John Dewey was born in Burlington, Vermont, October 20, 1859. Dewey went to public schools and graduated in 1879 from the University of Vermont. Dewey began teaching in Oil City, Pennsylvania for a year. He moved to Charlotte to teach grade school for another year before considering philosophy as a career. Dewey borrowed five hundred dollars from an aunt to enroll in Johns Hopkins University where he studied philosophy. Dewey received his doctorate degree under professor Morris who late appointed him as an instructor at Michigan. He taught a course in psychology as an introduction to the course in philosophy and soon became an assistant professor. In 1894, Dewey was invited to Chicago as chairman of the Department of Philosophy, Psychology, and Education. He taught courses in ethics and logics. Dewey is best known for the laboratory school in which he developed and tested his curriculum. Due to a conflict with the president of University of Chicago, Dewey left Chicago and moved to Columbia. He became active in many social and political movements and began to travel around the world. Dewy lectured in Japan, China, and Russia. Since then, Dewey has been highly regarded as one of the greatest thinker, and contributor to psychology, philosophy, and educational pedagogy.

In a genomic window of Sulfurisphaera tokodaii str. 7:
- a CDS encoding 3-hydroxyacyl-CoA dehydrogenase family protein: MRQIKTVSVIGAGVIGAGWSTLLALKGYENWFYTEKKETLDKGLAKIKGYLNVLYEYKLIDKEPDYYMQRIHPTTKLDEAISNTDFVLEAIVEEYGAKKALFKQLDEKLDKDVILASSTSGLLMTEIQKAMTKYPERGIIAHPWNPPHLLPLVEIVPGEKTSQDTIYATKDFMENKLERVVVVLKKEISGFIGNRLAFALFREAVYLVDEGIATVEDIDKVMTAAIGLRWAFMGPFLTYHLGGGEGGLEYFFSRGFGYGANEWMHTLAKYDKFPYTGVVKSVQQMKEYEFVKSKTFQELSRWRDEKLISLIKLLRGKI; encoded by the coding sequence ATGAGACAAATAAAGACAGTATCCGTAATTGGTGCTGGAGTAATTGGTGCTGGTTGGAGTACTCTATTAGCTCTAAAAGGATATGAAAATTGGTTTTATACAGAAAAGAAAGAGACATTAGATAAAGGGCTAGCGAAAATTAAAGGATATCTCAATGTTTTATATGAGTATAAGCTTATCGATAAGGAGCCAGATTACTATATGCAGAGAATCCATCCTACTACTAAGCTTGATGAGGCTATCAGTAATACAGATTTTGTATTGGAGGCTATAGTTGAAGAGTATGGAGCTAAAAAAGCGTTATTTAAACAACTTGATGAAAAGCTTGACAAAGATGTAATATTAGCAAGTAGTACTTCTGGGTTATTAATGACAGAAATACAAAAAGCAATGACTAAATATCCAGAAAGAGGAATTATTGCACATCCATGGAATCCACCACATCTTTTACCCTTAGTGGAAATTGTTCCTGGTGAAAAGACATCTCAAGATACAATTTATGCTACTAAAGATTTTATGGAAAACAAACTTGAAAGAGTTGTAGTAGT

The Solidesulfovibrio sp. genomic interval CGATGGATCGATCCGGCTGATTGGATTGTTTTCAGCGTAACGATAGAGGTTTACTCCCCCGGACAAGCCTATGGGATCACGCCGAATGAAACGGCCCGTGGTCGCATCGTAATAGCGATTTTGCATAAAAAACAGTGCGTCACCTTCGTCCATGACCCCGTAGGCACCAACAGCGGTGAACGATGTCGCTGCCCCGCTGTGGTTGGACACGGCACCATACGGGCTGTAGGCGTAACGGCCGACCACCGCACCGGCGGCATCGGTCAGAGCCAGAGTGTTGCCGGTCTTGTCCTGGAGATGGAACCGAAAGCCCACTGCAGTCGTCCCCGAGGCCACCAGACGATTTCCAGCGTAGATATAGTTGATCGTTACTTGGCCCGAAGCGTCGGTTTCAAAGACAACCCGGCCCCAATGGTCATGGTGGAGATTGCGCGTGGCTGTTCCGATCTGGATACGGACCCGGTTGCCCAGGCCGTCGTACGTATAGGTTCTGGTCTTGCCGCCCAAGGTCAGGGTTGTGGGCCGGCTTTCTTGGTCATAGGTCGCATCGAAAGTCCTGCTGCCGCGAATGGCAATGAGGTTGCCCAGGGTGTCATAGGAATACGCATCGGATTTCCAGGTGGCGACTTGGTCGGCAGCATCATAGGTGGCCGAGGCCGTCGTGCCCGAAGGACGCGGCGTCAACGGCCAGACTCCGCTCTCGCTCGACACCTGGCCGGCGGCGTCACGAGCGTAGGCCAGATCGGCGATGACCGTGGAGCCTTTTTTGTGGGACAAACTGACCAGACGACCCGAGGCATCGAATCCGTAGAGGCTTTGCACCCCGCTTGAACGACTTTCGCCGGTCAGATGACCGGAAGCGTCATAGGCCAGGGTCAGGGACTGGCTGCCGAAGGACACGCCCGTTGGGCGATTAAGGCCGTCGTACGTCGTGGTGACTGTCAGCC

Democratic Leadership

No leader could rise alone. The ability to persuade and work with people makes great leaders. Dewey was not an exception. Dewey was influenced by his study of Huxley's book in physiology which emphasized the unity of the organism and the interaction between organism and the environment. Dewey had applied the idea well into his life. He was aware of the environments that surrounded him and utilize them as resources to support his position throughout his life. Dewey was persuasive and he also often set himself near people who can help him make things happen. His persuading skills were critical for his leadership throughout his life since the beginning, following his college graduation. During the year teaching in Charlotte, near Burlington, Dewey had the opportunity to discuss with Professor Torrey about philosophy. The discussion led to his consideration of philosophy as a career. Dewey was interested in the Journal of Speculative Philosophy, edited by W. T. Harris. He submitted an article for publication. Harris accepted the article and gave it a compliment that encouraged Dewy to write two more. Dewey eventually enrolled in Johns Hopkins University to study philosophy under George Morris.